Wednesday, 1 September 2010

Tesco California Red - Barbera, Cabernet Franc, Cabernet Sauvignon and a load of others...


It's been so long since I drank this wine, I'll be frank with you, I can't really remember much about it. I've been away a bit, you know how it is, things get disorganised and...I can remember buying it (Tesco Metro, £4.15, got some sandwiches at the same time, it's etched in my mind) and I can remember sitting at the kitchen table and staring at it for a while, preparatory to drinking it, and then: it was red; it was wine; I was left with an empty bottle.


This, of course, makes it sound like a Ray Milland/Lost Weekend blackout, but, honestly, it wasn't. I didn't even drink it in one. No, the problem is that I have a poorly-developed sense of taste and an equally immature capacity for taste recollection. Which makes me hugely unsuited, clearly, for a job as say, a wine-taster, but well-suited to write for Sediment, provided we make room for certain observations:


1) Sediment is only partly about wine as such. Naturally I don't want to drink any fermented grape beverage that blinds me/makes me sick/is likely to prompt spontaneous combustion at home or in a public place. At the same time, I exist in a netherworld in which price point is King, with palate considerations down among the level of Rook (screwtop fastening and attractiveness of label coming in round about Queen and Knight). My ideal is never to spend more than £5 on a bottle, and that's it, that's my ethos. Now, PK, my oppo, takes a different view. Not only does he know his Merlot from his Pinot Noir, he is quite capable of spending £8 or even £10 on a bottle if he considers it a good deal (see his last, fiendishly clever, post). He even has a small cellar, which he maintains assiduously. In this scenario, I become Igor to his Baron Frankenstein, but there's nothing I can do about it. I aim low, and hope to undercut even that. One of the greatest of all book titles is Reach For The Ground, by the late Jeffrey Bernard. Says it all.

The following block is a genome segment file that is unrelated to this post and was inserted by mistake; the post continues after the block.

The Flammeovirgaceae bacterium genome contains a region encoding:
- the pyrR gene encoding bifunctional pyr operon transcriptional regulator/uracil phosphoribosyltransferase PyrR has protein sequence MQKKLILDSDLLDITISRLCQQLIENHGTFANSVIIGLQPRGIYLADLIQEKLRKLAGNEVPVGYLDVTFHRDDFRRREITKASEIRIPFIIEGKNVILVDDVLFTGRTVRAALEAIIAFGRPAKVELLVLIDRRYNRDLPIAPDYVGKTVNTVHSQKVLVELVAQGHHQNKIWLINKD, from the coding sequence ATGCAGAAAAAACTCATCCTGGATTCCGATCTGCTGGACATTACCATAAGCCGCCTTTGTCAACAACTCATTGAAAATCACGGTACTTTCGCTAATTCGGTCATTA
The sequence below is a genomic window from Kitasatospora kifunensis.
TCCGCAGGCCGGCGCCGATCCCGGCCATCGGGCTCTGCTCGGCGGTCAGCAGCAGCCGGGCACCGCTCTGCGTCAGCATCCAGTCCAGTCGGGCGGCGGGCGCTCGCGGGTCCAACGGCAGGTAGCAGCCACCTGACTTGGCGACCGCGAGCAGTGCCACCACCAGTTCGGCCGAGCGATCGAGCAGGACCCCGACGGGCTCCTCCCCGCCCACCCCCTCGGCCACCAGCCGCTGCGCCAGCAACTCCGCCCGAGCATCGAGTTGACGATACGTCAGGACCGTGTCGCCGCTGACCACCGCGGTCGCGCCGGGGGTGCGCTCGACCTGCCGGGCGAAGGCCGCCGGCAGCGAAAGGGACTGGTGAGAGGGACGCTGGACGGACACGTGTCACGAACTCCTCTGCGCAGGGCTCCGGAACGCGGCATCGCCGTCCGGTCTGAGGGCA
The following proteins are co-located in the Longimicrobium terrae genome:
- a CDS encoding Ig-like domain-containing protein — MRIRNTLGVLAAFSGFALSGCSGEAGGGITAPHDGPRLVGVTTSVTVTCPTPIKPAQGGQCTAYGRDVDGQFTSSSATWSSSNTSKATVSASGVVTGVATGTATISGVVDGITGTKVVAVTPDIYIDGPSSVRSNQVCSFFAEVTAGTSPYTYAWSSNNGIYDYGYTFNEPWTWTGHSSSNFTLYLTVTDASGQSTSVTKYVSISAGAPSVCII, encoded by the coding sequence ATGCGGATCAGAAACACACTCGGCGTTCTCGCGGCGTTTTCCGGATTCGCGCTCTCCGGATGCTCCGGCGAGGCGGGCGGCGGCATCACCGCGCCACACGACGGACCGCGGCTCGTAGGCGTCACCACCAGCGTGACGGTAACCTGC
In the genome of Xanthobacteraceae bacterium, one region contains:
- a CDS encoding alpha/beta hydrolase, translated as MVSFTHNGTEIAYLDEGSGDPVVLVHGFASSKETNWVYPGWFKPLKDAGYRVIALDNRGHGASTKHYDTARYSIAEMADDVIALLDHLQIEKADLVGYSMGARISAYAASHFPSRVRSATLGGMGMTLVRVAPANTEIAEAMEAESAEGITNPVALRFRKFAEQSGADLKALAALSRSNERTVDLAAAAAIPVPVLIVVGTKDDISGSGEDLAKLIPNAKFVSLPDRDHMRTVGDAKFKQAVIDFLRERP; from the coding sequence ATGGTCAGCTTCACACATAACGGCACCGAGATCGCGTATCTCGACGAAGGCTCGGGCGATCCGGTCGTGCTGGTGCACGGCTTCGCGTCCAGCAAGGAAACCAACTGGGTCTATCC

2) How much does a novel provenance matter? Another underlying Sediment objective: get the stuff from somewhere you don't expect. Mace and Tesco have already been name-checked in Sediment reports, but how far do we take it? I am looking forward to spending quality time in Lidl, Aldi, Costcutter and the rest, but this is only the start. France and Spain have yielded happy past encounters with stuff that comes in unmarked plastic flagons and recycled Badoit bottles, and I am keen to bring back those good times, just as I am keen to have a go at all manner of home-brewed filth and Drinks That Cannot Be Named. Let's have a poke around the back of the garage! Just to see.


3) Contexts and evasions. Is it really true that a cheap red wine, properly decanted, is indistinguishable in quality from a decent red served from the bottle? Can you reliably serve the decent stuff at the start of a dinner party before covertly switching to gutrot (round about the arrival of a fatty, pungent, main course) without your guests noticing? Does wine taste better if you drink it greedily and selfishly on your own, or convivially with another person? Hugh Johnson's World Atlas Of Wine: aid to understanding, or the wiring diagram for a ham radio you will never build?


There are more questions. In the interim? Tesco Calfornia red? I think I liked it. In fact, I'm almost certain I did. It was red, wasn't it?

CJ

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